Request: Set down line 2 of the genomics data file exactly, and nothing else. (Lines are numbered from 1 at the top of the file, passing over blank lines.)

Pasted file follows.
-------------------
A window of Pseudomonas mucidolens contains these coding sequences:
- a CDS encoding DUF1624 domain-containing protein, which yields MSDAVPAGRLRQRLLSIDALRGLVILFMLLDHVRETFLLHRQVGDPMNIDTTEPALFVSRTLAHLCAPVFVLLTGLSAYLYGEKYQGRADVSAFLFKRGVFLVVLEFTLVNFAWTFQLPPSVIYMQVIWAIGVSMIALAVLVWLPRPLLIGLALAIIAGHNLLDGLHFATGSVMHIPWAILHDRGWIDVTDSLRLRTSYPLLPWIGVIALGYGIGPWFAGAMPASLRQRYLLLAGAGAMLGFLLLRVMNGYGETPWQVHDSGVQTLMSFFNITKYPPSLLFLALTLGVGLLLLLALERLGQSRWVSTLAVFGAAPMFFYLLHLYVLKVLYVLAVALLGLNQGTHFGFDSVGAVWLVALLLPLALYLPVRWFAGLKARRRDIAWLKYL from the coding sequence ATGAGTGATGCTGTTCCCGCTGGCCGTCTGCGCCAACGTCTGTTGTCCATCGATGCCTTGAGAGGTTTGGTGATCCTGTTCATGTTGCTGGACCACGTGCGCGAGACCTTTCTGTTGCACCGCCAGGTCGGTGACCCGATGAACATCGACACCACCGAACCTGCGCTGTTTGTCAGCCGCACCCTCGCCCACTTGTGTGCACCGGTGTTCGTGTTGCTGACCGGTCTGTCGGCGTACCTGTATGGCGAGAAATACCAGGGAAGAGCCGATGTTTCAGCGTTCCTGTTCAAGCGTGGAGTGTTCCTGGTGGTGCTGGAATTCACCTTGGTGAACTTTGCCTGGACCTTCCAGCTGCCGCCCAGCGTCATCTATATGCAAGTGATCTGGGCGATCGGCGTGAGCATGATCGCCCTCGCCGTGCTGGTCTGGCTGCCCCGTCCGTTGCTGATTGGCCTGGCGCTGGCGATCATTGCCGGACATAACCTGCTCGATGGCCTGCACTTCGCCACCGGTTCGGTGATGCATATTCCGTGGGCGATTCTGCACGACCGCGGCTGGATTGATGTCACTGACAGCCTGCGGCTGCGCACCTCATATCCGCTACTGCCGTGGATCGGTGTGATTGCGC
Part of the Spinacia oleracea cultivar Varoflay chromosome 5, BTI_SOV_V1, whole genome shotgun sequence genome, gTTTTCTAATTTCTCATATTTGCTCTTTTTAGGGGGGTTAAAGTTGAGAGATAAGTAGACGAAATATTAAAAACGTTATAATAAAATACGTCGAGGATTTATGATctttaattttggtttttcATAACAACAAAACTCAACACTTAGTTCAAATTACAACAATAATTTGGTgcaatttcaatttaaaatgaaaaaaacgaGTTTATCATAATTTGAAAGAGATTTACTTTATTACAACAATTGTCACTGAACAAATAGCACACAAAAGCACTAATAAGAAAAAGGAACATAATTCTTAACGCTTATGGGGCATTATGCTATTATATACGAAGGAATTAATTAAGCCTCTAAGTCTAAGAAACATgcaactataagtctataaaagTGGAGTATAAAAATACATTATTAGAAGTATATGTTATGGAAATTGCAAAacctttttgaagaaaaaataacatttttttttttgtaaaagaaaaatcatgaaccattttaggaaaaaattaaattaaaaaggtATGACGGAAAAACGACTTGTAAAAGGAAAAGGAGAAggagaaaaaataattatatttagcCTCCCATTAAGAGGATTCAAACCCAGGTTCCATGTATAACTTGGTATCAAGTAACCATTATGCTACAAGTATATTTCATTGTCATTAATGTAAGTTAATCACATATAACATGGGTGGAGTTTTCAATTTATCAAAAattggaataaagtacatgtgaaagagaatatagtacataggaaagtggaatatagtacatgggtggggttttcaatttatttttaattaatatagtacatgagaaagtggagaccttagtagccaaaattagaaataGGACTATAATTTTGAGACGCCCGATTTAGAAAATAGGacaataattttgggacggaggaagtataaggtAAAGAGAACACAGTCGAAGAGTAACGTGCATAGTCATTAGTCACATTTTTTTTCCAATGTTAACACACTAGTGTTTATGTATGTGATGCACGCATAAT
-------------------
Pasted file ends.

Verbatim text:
- a CDS encoding DUF1624 domain-containing protein, which yields MSDAVPAGRLRQRLLSIDALRGLVILFMLLDHVRETFLLHRQVGDPMNIDTTEPALFVSRTLAHLCAPVFVLLTGLSAYLYGEKYQGRADVSAFLFKRGVFLVVLEFTLVNFAWTFQLPPSVIYMQVIWAIGVSMIALAVLVWLPRPLLIGLALAIIAGHNLLDGLHFATGSVMHIPWAILHDRGWIDVTDSLRLRTSYPLLPWIGVIALGYGIGPWFAGAMPASLRQRYLLLAGAGAMLGFLLLRVMNGYGETPWQVHDSGVQTLMSFFNITKYPPSLLFLALTLGVGLLLLLALERLGQSRWVSTLAVFGAAPMFFYLLHLYVLKVLYVLAVALLGLNQGTHFGFDSVGAVWLVALLLPLALYLPVRWFAGLKARRRDIAWLKYL from the coding sequence ATGAGTGATGCTGTTCCCGCTGGCCGTCTGCGCCAACGTCTGTTGTCCATCGATGCCTTGAGAGGTTTGGTGATCCTGTTCATGTTGCTGGACCACGTGCGCGAGACCTTTCTGTTGCACCGCCAGGTCGGTGACCCGATGAACATCGACACCACCGAACCTGCGCTGTTTGTCAGCCGCACCCTCGCCCACTTGTGTGCACCGGTGTTCGTGTTGCTGACCGGTCTGTCGGCGTACCTGTATGGCGAGAAATACCAGGGAAGAGCCGATGTTTCAGCGTTCCTGTTCAAGCGTGGAGTGTTCCTGGTGGTGCTGGAATTCACCTTGGTGAACTTTGCCTGGACCTTCCAGCTGCCGCCCAGCGTCATCTATATGCAAGTGATCTGGGCGATCGGCGTGAGCATGATCGCCCTCGCCGTGCTGGTCTGGCTGCCCCGTCCGTTGCTGATTGGCCTGGCGCTGGCGATCATTGCCGGACATAACCTGCTCGATGGCCTGCACTTCGCCACCGGTTCGGTGATGCATATTCCGTGGGCGATTCTGCACGACCGCGGCTGGATTGATGTCACTGACAGCCTGCGGCTGCGCACCTCATATCCGCTACTGCCGTGGATCGGTGTGATTGCGC